Waterbury:

Fat Loss and Double Trouble for Your Back

TM: But you can't lift heavy all the time.

Waterbury:

TM: Just to be clear — and avoid getting sued for running this — we aren't talking about flinging weights around, right?

Waterbury:

TM: In Huge in a Hurry, you talk about sets lasting 15 seconds, sometimes less. But a couple of minutes ago, you said that fatigue is essential for hypertrophy. How do you square those two ideas? Doesn't fatigue include some amount of time under tension?

TM: Because it doesn't work?

TM: The number of repetitions.

Waterbury:

TM: Sure.

Waterbury:

TM: In the book you say, "Count the reps and let the sets take care of themselves." But in all the examples you gave, there's a prescribed number of sets. You don't just get to 24 or 25 reps randomly.

Waterbury:

TM: And it's an imperfect rep when your speed slows down.

TM: So walk me through my workout. I'm doing dumbbell bench presses, I'm lifting heavy, and I'm going for 25 reps.

TM: What about my other sets?

Waterbury:

TM: What happens after the first set? I mean, what if you only get three or four reps on the second set?

TM: How does that work with Olympic lifts? I notice you have the snatch in some of your workouts.

Waterbury:

TM: Speaking of familiar turf, let's say you have a guy who trains his muscles the traditional way — split routines, slow tempos, 3 x 12 or 4 x 10 on every exercise, three or four exercises for each muscle group. He beats the shit out of himself, his muscles are shaking and pumped up like parade floats, he's really sore the next day, and the day after that he's really, really sore. According to you, everything he's doing is wrong.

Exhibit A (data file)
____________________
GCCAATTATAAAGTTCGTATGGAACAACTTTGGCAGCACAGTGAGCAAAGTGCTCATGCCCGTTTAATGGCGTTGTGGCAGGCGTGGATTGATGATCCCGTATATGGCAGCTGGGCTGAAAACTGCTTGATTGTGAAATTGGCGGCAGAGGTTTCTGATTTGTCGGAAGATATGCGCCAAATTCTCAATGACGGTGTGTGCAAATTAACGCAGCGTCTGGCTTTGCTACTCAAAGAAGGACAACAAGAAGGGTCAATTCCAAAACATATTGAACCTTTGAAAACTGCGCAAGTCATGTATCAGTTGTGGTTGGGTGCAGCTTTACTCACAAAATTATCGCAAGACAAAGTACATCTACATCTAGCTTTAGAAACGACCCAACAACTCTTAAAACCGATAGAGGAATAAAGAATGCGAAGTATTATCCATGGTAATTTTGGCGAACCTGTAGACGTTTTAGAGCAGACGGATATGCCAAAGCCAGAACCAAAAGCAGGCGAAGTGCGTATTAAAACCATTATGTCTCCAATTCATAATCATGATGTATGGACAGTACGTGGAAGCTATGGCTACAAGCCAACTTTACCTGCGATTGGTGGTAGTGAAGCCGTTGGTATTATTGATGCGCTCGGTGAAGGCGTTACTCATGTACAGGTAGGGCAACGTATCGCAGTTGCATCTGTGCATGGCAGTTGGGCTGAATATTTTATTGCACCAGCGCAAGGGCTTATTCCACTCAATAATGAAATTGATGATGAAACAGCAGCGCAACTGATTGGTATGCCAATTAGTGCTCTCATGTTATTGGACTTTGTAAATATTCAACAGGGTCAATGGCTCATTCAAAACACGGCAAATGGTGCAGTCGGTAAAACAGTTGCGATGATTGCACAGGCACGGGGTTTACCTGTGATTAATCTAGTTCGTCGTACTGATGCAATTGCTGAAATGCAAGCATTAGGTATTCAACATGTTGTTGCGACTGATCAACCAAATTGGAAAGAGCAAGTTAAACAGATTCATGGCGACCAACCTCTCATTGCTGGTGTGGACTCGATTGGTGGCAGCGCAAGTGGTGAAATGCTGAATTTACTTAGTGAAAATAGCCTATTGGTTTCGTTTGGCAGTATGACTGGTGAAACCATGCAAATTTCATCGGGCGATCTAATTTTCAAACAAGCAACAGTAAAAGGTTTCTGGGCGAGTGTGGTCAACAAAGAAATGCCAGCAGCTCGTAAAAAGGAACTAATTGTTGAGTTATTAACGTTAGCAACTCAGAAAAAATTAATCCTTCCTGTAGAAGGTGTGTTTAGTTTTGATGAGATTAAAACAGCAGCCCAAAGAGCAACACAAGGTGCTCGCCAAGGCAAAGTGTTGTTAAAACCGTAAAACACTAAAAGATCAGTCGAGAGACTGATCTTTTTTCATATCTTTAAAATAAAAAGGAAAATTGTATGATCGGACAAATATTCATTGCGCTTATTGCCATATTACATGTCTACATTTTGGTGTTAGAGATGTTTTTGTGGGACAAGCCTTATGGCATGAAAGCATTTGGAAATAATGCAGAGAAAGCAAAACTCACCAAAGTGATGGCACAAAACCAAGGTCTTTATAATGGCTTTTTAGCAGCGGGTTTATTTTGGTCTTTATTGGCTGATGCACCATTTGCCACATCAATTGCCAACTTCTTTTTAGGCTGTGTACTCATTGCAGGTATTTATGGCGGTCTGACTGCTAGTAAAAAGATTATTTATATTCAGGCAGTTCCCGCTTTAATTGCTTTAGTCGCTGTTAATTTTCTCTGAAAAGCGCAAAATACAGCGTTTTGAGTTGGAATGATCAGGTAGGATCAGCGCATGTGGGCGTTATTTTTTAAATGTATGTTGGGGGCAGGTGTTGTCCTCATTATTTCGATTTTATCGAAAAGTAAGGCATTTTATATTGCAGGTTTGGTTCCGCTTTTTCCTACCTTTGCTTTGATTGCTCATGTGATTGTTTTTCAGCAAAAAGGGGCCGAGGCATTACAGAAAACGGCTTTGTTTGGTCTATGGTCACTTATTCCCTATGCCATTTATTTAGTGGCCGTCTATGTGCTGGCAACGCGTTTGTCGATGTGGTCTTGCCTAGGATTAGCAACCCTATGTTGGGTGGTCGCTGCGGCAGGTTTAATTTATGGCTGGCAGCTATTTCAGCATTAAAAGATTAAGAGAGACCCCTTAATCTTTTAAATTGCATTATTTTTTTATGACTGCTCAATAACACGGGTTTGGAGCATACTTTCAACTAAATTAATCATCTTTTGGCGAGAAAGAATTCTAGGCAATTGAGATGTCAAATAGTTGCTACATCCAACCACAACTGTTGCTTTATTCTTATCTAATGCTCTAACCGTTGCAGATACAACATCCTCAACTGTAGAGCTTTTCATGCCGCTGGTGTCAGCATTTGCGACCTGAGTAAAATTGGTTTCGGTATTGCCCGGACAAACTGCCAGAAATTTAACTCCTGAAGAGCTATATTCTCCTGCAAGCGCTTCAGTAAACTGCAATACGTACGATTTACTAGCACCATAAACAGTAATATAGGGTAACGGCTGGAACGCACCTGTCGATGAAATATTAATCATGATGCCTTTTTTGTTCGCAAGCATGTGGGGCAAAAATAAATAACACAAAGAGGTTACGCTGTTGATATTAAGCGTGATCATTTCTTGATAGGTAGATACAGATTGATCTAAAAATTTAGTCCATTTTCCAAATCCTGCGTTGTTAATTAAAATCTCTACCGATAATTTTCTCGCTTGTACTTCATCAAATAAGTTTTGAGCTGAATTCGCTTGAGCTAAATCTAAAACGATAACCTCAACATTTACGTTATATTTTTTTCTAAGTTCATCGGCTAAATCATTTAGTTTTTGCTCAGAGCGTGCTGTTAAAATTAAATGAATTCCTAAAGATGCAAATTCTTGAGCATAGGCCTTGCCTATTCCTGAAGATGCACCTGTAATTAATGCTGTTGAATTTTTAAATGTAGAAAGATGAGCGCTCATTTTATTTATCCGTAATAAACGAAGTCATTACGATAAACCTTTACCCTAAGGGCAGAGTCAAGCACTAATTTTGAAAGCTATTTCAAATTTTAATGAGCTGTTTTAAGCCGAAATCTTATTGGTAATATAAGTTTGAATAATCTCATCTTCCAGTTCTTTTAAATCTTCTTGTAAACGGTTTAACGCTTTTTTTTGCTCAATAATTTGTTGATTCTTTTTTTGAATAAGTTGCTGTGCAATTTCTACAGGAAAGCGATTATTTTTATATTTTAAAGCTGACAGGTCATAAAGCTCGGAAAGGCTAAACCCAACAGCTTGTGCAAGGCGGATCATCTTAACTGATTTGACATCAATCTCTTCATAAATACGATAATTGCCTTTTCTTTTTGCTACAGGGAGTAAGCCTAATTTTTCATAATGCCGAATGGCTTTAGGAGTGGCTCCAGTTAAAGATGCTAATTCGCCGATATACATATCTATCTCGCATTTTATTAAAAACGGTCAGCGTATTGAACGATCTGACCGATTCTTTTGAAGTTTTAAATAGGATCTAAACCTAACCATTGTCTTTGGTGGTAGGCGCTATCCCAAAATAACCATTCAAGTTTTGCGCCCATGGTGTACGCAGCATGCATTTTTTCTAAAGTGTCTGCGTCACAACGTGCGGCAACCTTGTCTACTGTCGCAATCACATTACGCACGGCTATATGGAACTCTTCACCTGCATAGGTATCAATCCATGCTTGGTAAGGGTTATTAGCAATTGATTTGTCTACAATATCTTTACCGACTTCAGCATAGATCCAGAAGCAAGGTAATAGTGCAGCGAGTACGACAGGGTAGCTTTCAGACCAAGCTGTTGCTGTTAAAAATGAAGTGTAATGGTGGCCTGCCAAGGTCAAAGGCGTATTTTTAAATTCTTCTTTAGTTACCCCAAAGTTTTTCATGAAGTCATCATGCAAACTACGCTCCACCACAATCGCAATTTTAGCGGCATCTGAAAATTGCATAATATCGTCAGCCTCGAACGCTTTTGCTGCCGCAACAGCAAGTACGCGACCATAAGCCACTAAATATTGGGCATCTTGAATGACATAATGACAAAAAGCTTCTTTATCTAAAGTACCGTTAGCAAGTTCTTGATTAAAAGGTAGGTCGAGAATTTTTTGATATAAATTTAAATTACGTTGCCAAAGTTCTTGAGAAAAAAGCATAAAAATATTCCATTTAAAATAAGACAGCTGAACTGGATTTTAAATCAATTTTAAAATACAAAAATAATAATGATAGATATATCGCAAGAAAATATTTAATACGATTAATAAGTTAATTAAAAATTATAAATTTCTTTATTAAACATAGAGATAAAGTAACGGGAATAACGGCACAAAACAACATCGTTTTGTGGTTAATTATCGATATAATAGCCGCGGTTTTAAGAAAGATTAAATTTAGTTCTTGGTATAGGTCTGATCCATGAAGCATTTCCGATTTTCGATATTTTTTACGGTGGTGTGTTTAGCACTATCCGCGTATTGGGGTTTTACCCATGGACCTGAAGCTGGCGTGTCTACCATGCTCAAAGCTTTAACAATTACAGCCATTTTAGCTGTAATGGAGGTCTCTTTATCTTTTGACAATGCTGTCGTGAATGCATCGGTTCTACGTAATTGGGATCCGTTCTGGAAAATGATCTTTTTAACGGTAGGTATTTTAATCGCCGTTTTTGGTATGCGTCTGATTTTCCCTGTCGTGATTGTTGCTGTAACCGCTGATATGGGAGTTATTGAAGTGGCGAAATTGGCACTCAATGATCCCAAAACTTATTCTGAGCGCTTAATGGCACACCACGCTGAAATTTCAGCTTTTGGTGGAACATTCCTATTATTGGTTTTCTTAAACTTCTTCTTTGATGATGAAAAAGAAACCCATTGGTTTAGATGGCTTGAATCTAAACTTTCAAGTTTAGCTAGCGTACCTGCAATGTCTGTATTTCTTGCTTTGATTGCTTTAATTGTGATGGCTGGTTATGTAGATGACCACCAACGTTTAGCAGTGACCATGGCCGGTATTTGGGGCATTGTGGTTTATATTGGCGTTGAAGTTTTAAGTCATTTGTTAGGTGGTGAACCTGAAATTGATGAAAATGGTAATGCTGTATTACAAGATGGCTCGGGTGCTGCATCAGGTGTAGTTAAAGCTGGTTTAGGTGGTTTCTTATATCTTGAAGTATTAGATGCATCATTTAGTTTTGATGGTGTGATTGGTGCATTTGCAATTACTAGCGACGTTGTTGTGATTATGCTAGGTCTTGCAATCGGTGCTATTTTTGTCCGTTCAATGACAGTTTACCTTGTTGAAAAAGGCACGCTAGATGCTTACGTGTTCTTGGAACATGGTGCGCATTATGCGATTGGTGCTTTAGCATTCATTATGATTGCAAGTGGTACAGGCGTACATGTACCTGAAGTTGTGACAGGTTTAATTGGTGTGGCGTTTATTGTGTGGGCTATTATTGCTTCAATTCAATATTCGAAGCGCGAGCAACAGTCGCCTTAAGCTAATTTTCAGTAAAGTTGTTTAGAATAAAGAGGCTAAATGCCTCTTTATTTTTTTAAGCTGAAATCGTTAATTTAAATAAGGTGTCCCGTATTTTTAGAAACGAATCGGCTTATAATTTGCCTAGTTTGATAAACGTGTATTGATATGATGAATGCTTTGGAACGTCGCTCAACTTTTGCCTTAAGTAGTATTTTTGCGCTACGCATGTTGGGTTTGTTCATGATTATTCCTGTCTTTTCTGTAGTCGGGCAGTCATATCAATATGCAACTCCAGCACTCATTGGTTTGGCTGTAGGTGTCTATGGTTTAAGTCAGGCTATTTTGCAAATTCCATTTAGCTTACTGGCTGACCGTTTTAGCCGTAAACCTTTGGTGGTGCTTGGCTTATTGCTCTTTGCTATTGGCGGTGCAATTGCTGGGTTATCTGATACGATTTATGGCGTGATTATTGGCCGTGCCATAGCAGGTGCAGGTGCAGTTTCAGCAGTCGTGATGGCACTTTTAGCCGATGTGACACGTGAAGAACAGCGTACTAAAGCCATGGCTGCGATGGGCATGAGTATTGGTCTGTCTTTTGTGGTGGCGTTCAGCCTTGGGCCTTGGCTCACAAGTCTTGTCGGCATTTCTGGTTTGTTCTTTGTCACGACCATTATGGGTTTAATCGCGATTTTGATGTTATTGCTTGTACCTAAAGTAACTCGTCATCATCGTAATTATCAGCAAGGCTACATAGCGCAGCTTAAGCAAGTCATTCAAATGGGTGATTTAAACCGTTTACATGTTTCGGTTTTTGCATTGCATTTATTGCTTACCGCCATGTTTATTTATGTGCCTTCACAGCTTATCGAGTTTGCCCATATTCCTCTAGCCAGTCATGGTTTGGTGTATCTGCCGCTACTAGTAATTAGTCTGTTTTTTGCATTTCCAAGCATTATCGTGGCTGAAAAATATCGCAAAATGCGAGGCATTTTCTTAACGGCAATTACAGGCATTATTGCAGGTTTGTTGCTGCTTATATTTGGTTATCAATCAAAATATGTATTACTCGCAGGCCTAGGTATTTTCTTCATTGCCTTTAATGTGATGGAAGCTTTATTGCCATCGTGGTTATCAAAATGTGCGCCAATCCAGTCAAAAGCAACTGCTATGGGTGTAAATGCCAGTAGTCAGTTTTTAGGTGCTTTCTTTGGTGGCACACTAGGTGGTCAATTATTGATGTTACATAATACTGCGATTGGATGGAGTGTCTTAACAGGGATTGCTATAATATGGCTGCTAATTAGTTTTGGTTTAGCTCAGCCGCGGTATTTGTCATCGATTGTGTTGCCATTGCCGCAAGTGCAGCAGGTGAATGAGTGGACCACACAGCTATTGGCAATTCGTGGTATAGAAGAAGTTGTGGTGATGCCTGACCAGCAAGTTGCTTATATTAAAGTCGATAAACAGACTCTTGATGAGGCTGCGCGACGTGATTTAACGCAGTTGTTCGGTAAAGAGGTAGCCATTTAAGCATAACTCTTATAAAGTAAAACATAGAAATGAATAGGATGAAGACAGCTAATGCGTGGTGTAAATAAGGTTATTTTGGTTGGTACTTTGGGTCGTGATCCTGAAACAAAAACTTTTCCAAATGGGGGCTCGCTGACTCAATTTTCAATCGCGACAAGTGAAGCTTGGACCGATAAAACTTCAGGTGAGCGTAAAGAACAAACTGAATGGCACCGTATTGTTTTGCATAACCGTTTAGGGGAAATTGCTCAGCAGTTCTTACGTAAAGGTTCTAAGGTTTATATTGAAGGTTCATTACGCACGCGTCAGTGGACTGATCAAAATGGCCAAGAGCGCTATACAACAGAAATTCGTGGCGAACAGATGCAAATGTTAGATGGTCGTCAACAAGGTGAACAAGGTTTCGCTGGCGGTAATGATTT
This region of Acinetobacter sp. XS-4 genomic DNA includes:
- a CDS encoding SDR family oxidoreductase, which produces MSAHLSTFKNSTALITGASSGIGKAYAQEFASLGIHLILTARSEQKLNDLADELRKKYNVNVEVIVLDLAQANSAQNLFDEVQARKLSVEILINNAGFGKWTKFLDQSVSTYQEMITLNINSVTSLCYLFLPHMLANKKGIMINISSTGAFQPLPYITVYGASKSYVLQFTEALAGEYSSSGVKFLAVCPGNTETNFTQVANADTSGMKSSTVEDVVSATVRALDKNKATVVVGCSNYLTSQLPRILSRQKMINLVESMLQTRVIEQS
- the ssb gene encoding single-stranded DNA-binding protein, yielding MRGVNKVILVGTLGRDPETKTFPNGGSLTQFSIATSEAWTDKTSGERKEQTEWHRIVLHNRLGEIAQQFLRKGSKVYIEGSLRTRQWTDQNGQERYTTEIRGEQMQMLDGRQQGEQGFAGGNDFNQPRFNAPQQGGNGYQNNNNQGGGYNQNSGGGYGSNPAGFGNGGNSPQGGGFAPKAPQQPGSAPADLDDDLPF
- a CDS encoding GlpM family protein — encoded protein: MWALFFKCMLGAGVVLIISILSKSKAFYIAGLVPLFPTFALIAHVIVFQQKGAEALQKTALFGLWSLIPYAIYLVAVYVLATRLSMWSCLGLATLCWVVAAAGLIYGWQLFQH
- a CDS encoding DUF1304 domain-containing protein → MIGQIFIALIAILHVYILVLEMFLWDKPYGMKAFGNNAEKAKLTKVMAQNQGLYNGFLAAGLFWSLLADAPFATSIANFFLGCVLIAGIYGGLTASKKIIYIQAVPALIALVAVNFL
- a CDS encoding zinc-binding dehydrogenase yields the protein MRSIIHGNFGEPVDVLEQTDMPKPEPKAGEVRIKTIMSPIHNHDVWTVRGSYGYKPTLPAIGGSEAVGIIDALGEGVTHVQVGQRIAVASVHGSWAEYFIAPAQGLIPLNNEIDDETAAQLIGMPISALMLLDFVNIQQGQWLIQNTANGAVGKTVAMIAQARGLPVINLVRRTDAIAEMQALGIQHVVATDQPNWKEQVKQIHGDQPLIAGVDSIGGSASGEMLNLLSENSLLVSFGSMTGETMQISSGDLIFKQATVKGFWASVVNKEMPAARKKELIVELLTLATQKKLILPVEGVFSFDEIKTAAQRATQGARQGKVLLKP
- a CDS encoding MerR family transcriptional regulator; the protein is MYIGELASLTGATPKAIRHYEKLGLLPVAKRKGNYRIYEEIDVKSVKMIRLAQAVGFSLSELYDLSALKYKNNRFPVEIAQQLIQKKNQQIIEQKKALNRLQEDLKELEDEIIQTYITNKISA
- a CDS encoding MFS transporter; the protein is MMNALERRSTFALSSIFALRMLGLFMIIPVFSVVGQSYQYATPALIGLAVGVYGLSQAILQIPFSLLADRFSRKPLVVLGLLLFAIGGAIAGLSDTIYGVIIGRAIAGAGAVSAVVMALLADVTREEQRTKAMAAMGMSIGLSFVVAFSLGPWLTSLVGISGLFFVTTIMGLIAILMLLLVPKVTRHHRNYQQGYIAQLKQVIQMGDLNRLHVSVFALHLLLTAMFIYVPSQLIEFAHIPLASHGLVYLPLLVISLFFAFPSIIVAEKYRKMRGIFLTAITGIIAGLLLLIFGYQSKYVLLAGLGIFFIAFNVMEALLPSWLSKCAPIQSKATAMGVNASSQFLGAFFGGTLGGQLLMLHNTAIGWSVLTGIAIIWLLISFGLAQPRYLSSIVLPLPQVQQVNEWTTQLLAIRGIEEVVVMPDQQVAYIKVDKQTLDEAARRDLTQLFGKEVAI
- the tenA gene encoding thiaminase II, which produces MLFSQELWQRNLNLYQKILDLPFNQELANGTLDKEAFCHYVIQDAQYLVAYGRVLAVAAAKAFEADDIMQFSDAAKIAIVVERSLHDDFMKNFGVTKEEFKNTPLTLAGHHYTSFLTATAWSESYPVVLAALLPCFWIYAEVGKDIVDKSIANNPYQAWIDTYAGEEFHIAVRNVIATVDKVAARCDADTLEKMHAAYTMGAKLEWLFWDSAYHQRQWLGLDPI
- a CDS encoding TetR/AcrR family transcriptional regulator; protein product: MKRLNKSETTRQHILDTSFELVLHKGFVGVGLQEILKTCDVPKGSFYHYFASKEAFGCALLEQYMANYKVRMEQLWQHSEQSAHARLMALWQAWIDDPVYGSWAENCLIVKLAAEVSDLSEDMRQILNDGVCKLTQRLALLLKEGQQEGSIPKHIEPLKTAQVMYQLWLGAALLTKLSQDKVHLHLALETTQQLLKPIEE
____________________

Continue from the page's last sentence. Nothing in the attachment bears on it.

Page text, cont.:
TM: One thing guys typically do is train for the pump, then use that pump to evaluate whether or not they had a good workout. But you say ...

TM: Heresy!

TM: Arnold being the guy who famously compared the pump to an orgasm.

Waterbury:

TM: Sure.

TM: Yep.

Fat Loss and Double Trouble for Your Back

TM: You brought up Arthur Jones. He's a guy who came along, looked at what bodybuilders were doing, and said, "No, no, that ain't right." Aren't you doing the same thing? I mean, in the face of overwhelming evidence that the most successful bodybuilders do the opposite of what you tell them to do, you're still saying, "Don't do it that way."

Obviously, the split routines, training to failure and beyond, slower lifting speeds, isolation exercises, machine training, moderate reps, getting sore, going for the pump — that's all worked, hasn't it? It's not like pro bodybuilders aren't getting big.

Waterbury:

TM: Life refuses to imitate Kill Bill.

TM: Do you think the mainstream audience is going to accept the ideas in your book? I mean, the gang here at T-Muscle has been watching your ideas evolve for seven years. But now, with this book, you're taking the end product of that evolution and saying to the general gym crowd, "Do something completely different."

Waterbury:

TM: Shameless book-pimping time: Where can we go to pick up a copy?

Fat Loss and Double Trouble for Your Back

TM: We've previewed the book here at T-Muscle, and it's definitely a game-changer. Good luck with it, Chad!